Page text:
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Dr. Kimberly Moore

Research: Sustainable Plant Production

Dr. Moore conducts applied research on the use of alternative growing substrates (like compost) and alternative water sources (reclaimed waste water) to grow containerized ornamental plants.  With droughts as well as increased salt water intrusion, growers also are faced with serious water restrictions. To reduce salt water intrusion, cities are reducing well-field pumping and pursuing alternative water supplies like waste water. There are potential savings to using waste water assuming growers concerns about salt levels are addressed. Damage due to salts (from over-fertilization, waste water or salt water) can impact the production of bedding plants and foliage plants. There is clear potential for increased use of reclaimed wastewater to grow containerized ornamental plants but there still remain some barriers. Reclaimed wastewater qualities tend to vary from city to city and the salt content of reclaimed water tends to be higher than potable water and needs to be monitored to avoid toxicities. It is evident from previous research that plant response is varied to reclaimed wastewater and growth appears to be related to electrical conductivity (EC) levels in the effluent.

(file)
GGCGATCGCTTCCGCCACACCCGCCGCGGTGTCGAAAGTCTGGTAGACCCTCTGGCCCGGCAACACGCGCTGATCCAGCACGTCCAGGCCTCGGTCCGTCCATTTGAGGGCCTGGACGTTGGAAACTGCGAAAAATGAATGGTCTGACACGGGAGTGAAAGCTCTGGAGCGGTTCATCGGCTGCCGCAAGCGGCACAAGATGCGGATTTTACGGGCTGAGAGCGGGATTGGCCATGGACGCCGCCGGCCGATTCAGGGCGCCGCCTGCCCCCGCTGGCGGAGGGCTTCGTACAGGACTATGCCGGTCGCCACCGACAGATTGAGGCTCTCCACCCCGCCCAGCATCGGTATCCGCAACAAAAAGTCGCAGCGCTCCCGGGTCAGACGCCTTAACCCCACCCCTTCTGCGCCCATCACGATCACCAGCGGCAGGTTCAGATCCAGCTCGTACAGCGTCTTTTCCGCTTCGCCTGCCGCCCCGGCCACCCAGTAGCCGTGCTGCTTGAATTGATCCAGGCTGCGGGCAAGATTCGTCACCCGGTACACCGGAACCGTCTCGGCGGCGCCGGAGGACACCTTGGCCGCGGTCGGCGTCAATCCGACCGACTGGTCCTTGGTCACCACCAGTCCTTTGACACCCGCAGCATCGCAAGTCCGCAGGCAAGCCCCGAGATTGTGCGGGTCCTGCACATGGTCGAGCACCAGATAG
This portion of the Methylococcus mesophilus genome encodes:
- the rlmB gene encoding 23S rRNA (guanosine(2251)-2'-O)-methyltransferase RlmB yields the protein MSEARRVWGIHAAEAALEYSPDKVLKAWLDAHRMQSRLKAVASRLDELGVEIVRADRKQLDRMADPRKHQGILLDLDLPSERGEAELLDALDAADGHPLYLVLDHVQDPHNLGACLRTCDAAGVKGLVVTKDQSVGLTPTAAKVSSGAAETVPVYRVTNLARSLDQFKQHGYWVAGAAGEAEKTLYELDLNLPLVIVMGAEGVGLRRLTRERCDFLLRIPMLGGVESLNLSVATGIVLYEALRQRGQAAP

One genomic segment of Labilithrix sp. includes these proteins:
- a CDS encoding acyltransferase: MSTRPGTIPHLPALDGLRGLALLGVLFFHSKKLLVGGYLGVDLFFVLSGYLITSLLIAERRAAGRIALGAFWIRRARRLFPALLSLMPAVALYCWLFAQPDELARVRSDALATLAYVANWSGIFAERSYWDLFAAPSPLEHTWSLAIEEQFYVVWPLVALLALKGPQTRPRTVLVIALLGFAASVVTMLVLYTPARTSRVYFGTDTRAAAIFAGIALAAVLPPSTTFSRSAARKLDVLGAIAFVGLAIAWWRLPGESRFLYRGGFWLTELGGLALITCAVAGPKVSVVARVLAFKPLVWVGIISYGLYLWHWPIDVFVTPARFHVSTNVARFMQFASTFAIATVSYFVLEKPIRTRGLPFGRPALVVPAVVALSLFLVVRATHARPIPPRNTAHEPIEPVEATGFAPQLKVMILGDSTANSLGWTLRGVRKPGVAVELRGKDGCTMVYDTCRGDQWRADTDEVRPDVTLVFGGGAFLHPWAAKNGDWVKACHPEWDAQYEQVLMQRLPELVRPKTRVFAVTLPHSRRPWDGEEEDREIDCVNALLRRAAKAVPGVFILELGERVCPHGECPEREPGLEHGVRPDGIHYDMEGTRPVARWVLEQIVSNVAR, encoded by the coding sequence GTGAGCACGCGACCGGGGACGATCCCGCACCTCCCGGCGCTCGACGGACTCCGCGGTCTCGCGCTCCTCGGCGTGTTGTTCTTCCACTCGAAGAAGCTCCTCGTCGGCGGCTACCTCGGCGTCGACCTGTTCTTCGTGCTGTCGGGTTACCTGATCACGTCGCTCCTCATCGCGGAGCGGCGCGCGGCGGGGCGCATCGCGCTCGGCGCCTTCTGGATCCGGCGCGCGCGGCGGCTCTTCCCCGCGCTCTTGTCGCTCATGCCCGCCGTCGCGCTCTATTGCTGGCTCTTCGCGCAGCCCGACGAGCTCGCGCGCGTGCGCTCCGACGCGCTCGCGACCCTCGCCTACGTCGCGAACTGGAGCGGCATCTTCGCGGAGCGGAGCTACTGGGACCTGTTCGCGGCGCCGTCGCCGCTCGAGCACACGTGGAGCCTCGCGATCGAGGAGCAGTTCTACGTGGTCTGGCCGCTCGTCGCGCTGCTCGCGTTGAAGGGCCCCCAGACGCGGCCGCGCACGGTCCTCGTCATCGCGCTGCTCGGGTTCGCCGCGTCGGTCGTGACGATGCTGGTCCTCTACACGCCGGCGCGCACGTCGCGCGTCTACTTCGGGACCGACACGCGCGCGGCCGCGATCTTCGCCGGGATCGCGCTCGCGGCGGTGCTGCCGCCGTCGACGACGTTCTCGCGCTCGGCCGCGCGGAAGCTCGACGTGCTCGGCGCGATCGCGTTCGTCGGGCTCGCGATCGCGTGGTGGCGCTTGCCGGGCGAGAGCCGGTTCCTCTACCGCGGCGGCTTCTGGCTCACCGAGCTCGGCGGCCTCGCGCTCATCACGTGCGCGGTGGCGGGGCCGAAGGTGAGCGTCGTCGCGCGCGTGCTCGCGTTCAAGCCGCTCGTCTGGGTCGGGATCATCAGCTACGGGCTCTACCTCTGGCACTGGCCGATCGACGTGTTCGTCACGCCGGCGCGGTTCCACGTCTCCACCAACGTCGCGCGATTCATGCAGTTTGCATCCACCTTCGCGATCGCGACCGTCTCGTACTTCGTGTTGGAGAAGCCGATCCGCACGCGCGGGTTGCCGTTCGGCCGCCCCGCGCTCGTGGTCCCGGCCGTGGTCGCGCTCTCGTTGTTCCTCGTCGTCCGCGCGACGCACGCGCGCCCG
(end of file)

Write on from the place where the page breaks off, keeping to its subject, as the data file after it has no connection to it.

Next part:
Sustainable Plant Management, Environmental Horticulture Department